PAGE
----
Skip to main page content
Access keys NCBI Homepage MyNCBI Homepage Main Content Main Navigation
Review
, 20 (2)

The Crossroad of Ion Channels and Calmodulin in Disease

Affiliations
Review

The Crossroad of Ion Channels and Calmodulin in Disease

Janire Urrutia et al. Int J Mol Sci.

Abstract

Calmodulin (CaM) is the principal Ca2+ sensor in eukaryotic cells, orchestrating the activity of hundreds of proteins. Disease causing mutations at any of the three genes that encode identical CaM proteins lead to major cardiac dysfunction, revealing the importance in the regulation of excitability. In turn, some mutations at the CaM binding site of ion channels cause similar diseases. Here we provide a summary of the two sides of the partnership between CaM and ion channels, describing the diversity of consequences of mutations at the complementary CaM binding domains.

Keywords: calcium; calmodulin; channelopathies; ion channels.

Conflict of interest statement

The authors declare no conflict of interest.

Figures

Figure 1
Figure 1
Location of the different mutations in calmodulinopathies. Top left panel: schematic representation of the structure of CaM showing Ca2+ coordination and mutations found in calmodulinopathies. The grey areas highlight the EF-hands shown in the main panel. Disease-associated residues are colored in green (IVF: idiopathic ventricular fibrillation), blue (CPVT: catecholaminergic polymorphic ventricular tachycardia), red (LQTS: long QT syndrome) and orange (both: LQTS/BrS) in the CaM sequence. The Ca2+-binding loop of each EF-hand is emphasized with a grey background.
Figure 2
Figure 2
Topology of CaV1, NaV1, and KV7 channels. Schematic representation of CaV1 (A), NaV1 (B), and KV7 (C) channels. The functional assemblies are schematically represented on the left side. Note that CaV1 and NaV1 channels are composed of four repeats within a single polypeptide, while four subunits are needed to form KV7 channels. Homologous repeat domains (DI–DIV); transmembrane segments (S1–S6); N-terminal spatial Ca2+ transforming element (NSCaTE), CaM Binding Domain (CaMBD), IQ motif, EF-hands, TW helix, helix B, helix C, and helix D are labeled. (D) Composite 3D structures of CaV1/NaV1 channels (top panel; combining PDBs: 5GJW and 4DCK) and KV7 channels (bottom panel; PDBs: 5VMS and 3BJ4). The pore forming domain is colored in magenta, the CaM N-lobe in blue and C-lobe in green. Transparency was set to 40%, allowing the view of CaM from the top, and the pore from a lateral perspective. Note that in the presence of Ca2+, the N-lobe of CaM should be near the N-terminal of the CaV channels or the DIII–DIV linker for NaV channels after activation (not shown). The auxiliary β subunits are not shown. Pymol 1.5 was used to render panel D.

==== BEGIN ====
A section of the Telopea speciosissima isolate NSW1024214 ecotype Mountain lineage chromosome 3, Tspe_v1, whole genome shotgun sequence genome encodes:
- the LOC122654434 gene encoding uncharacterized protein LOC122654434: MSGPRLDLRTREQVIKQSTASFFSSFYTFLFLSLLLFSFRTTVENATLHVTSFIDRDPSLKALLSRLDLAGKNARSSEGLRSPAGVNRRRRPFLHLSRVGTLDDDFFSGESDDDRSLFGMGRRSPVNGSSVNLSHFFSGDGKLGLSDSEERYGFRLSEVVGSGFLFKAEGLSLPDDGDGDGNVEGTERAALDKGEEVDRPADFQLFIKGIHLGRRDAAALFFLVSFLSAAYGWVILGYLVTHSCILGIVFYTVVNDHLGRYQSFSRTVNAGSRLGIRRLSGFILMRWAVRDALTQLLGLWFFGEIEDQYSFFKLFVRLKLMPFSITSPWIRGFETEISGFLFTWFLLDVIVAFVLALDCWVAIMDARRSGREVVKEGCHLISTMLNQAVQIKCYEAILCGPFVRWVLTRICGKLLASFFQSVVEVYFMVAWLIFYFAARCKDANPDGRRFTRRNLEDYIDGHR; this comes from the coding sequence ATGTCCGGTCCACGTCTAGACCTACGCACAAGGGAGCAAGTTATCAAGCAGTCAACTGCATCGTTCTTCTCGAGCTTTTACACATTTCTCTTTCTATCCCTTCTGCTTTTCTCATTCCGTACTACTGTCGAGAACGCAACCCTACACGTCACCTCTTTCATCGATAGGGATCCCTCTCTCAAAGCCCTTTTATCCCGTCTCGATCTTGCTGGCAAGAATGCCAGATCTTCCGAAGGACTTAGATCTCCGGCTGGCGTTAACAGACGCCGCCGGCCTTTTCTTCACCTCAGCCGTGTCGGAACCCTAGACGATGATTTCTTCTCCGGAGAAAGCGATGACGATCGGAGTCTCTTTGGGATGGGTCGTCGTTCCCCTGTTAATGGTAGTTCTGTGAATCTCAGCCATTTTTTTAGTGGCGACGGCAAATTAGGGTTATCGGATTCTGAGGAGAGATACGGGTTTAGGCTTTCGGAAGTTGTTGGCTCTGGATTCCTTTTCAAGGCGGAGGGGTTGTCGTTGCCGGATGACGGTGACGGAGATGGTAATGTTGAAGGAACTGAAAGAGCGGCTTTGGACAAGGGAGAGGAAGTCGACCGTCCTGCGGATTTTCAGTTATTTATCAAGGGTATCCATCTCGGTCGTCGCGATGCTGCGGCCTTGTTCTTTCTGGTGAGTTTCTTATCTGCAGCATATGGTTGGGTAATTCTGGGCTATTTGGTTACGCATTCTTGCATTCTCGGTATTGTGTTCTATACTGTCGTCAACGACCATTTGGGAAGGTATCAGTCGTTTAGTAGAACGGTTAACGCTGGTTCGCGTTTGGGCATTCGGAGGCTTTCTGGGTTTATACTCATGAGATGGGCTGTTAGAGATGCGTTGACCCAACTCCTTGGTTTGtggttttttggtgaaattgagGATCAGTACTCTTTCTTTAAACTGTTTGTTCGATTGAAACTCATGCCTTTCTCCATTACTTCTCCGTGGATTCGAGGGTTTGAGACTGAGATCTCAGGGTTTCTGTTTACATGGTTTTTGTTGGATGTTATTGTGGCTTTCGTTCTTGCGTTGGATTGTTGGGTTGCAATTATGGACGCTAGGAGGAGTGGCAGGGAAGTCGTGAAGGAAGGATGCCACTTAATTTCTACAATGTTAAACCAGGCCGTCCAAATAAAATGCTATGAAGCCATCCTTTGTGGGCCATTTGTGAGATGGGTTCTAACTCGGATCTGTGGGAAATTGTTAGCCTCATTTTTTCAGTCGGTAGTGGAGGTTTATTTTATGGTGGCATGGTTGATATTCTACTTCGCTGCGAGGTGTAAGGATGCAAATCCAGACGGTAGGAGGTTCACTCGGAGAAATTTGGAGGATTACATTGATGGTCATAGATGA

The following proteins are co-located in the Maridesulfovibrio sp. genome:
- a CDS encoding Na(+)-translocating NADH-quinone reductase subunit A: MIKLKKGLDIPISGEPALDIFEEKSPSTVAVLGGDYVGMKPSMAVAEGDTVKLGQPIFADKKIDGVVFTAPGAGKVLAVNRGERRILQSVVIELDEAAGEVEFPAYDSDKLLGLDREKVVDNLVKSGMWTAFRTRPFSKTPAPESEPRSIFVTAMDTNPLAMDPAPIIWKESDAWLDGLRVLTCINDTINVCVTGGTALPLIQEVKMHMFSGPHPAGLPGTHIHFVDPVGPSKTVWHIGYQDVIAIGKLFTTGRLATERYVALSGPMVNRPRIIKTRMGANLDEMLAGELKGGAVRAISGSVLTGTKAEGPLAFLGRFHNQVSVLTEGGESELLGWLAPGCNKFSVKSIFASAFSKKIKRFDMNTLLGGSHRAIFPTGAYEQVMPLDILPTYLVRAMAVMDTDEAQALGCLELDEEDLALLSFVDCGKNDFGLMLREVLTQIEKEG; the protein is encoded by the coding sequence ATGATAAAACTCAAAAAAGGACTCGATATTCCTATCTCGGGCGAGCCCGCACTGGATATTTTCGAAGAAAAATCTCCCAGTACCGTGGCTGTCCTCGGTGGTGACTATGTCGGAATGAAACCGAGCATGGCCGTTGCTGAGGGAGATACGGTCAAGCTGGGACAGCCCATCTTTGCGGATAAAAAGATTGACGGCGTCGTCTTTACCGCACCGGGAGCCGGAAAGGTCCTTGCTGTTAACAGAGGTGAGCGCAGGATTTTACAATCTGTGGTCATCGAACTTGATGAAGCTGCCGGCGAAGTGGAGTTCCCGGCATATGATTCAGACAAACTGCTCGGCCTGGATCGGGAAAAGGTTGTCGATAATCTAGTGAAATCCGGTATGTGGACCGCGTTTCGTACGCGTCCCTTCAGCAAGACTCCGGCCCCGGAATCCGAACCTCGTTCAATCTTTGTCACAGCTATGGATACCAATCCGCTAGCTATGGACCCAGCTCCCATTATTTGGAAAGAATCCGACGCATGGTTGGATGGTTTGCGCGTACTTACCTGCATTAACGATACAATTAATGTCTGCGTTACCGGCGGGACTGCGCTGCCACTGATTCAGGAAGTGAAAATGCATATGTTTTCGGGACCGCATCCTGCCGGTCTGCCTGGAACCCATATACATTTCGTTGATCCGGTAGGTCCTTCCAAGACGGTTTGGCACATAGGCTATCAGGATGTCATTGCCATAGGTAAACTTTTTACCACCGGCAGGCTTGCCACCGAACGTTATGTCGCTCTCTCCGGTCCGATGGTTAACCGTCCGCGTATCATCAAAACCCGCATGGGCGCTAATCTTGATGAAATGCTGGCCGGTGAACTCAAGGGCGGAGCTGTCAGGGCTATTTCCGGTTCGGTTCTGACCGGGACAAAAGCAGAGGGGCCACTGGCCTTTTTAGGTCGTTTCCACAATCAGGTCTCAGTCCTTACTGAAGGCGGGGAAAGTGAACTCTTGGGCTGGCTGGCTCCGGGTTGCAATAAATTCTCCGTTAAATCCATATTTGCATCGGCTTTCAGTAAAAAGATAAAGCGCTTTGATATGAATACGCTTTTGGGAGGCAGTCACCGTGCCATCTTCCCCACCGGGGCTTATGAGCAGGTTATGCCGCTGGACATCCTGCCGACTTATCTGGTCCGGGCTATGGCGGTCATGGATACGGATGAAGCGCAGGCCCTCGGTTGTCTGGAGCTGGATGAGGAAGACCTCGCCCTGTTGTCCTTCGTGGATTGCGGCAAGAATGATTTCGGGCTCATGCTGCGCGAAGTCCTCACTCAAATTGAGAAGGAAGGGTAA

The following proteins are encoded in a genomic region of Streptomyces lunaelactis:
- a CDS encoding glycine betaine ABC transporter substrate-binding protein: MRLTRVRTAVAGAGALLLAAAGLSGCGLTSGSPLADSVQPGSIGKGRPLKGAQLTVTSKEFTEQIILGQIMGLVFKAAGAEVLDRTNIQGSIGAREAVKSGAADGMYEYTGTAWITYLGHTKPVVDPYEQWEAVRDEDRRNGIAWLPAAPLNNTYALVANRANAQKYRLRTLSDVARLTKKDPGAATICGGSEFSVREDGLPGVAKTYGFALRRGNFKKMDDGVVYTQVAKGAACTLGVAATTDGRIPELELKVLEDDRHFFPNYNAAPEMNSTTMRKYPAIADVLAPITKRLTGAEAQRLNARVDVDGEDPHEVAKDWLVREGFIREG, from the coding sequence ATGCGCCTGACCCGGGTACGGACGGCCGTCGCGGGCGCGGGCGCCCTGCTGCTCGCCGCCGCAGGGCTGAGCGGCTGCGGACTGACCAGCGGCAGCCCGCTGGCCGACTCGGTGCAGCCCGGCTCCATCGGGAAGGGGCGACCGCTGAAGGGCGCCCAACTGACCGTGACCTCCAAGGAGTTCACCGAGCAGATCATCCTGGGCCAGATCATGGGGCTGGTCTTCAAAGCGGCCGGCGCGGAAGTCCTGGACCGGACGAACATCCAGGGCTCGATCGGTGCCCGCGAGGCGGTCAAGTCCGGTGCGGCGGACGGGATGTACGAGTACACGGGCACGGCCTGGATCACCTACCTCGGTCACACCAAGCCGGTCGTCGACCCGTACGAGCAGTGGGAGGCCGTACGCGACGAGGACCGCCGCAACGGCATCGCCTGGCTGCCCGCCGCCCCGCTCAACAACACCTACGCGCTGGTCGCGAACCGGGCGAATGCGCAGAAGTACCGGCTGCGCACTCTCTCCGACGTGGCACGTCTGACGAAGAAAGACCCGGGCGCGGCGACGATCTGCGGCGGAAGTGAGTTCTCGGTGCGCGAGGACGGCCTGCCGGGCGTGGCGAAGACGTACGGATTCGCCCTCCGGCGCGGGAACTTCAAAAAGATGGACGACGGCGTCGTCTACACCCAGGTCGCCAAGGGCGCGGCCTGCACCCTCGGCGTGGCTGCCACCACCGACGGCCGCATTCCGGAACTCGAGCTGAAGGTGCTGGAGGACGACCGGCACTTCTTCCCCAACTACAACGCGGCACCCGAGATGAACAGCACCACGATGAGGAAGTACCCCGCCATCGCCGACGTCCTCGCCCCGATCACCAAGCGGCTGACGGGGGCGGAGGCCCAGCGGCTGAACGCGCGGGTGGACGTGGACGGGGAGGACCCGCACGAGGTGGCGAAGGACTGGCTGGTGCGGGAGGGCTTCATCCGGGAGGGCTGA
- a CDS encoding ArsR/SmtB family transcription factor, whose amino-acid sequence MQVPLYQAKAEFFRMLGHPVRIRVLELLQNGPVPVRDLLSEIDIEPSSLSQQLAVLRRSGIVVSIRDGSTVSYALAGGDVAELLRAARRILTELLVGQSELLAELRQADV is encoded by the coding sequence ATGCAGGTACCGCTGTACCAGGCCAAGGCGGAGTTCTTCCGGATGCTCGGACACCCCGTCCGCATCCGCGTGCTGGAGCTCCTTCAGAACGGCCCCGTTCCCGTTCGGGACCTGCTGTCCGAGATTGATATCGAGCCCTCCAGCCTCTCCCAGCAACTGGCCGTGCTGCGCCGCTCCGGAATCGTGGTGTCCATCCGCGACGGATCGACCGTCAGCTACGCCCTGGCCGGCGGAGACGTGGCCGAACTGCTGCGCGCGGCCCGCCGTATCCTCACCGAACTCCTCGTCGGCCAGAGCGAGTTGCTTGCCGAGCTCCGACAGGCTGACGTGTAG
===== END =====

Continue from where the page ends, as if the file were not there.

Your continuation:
Figure 3
Figure 3
Location of the different mutations found in CaV1, NaV1, and KV7 channel CaMBD that lead to channelopathies. Left: schematic overall location of different CaMBD (red circle). Note that KV7 channels have four IQ/helix A and helix B domains (See Figure 2). NSCaTE (N-terminal spatial Ca2+ transforming element) is only present in CaV1 channels, DIII–DIV repeat domain linker CaMBD is only found in NaV1 channels, the IQ motif (IQ) is present in all of them and helix B (hB) is only present in KV7 channels. Right: The IFM inactivation motif of NaV is boxed. The interacting CaM lobe or channel domain is indicated on top of the corresponding sequences. The location of the mutation and the disease linked to each mutation is indicated in the color scheme at the bottom. BrS: Brugada syndrome; LQTS: long QT syndrome; IGE: idiopathic generalized epilepsy; GF: gingival fibromatosis; EE: epileptic encephalopathy; BFNS: benign familial neonatal seizures.

Similar articles

See all similar articles

Cited by 4 articles

References

    1. Hoeflich K.P., Ikura M. Calmodulin in action: Diversity in target recognition and activation mechanisms. Cell. 2002;108:739–742. doi: 10.1016/S0092-8674(02)00682-7. - DOI - PubMed
    1. Carafoli E., Krebs J. Why Calcium? How Calcium Became the Best Communicator. J. Biol. Chem. 2016;291:20849–20857. doi: 10.1074/jbc.R116.735894. - DOI - PMC - PubMed
    1. Cheung W.Y. Cyclic 3’,5’-nucleotide phosphodiesterase. Demonstration of an activator. Biochem. Biophys. Res. Commun. 1970;38:533–538. doi: 10.1016/0006-291X(70)90747-3. - DOI - PubMed
    1. Kakiuchi S., Yamazaki R. Calcium dependent phosphodiesterase activity and its activating factor (PAF) from brain studies on cyclic 3’,5’-nucleotide phosphodiesterase (3) Biochem. Biophys. Res. Commun. 1970;41:1104–1110. doi: 10.1016/0006-291X(70)90199-3. - DOI - PubMed
    1. Klee C.B., Crouch T.H., Richman P.G. Calmodulin. Annu. Rev. Biochem. 1980;49:489–515. doi: 10.1146/annurev.bi.49.070180.002421. - DOI - PubMed
Feedback